HMD also struck a manufacturing and engineering partnership with top iPhone contract manufacturer Foxconn, and teamed with Foxconn to buy Microsoft's (MSFT) feature phone assets for $350 million. Microsoft, as we know, made the ill-fated decision to buy Nokia's phone business for $7.2 billion in 2013. Outside of a Windows-based Surface Phone that might arrive sometime before 2019, Microsoft's mobile efforts now revolve around creating iOS, Android and Windows apps, cloud services and developer tools.

As the December press release announcing the closing of its deal with Nokia shows, HMD is bent on convincing the world it's Nokia phone business reincarnated, rather than just a licensee. The company promised its devices would feature the "iconic Nokia mobile phone attributes of design, robustness, and reliability," and noted 8 of the 9 people on its leadership team, including CEO Arto Nummela and product chief Juho Sarvikas, are former Nokia execs. So are 7 of its 8 regional chiefs.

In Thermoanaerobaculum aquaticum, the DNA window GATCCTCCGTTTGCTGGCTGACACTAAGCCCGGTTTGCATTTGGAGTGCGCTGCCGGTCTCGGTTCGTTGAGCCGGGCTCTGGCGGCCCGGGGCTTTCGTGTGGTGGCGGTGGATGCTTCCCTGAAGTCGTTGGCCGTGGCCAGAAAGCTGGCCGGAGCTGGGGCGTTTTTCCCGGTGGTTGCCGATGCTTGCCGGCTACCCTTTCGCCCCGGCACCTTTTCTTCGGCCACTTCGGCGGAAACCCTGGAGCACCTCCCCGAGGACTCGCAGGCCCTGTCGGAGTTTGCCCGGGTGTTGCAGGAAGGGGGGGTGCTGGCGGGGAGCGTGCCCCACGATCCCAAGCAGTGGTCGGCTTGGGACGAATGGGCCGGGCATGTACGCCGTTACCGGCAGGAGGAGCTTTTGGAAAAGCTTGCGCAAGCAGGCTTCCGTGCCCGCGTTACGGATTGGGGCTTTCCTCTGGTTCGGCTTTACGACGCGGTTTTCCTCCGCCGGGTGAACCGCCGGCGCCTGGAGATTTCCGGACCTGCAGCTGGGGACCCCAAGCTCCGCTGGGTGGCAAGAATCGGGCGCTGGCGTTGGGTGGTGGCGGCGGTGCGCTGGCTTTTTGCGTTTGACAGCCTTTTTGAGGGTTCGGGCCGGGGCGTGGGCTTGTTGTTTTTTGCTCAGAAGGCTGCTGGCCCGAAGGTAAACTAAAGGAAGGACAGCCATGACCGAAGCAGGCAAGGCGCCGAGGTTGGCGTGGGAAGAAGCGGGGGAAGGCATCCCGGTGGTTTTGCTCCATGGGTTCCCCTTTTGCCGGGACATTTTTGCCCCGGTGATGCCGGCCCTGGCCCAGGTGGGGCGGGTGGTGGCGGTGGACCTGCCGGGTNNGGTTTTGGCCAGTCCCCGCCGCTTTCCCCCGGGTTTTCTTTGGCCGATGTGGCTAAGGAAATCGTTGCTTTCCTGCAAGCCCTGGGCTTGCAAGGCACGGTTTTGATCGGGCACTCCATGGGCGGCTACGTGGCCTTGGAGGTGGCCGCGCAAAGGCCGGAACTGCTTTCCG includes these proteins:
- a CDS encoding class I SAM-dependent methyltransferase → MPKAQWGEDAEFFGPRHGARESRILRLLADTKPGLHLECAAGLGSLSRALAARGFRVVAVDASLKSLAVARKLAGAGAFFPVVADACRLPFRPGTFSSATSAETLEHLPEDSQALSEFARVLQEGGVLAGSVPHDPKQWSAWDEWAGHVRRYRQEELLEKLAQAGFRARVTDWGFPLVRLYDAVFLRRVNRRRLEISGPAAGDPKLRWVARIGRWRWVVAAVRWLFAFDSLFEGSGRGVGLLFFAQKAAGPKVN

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HMD's first low-end Android phones certainly showed a strong Nokia influence. Though respectively selling for just 229 and 189 euros unsubsidized, the 5.5-inch Nokia 6 and 5.2-inch Nokia 5 each feature aluminum bodies. Metal bodies are something you normally don't see on Android phones that cheap, but which has been found on many reasonably priced Nokia phones over the years. The 6 and 5 also have high-quality cameras for their price points: The 6 has a 16-megapixel rear camera with dual-tone flash and the 5 a 13-megapixel camera, and both sport 8-megapixel front cameras with wide-angle lenses.

Here, it's worth noting that HMD has access to Nokia's mobile intellectual property. This includes the PureView camera technology that Nokia once attempted to differentiate its Windows Phones with, and ClearBlack, a display technology that yields deeper blacks and wider viewing angles.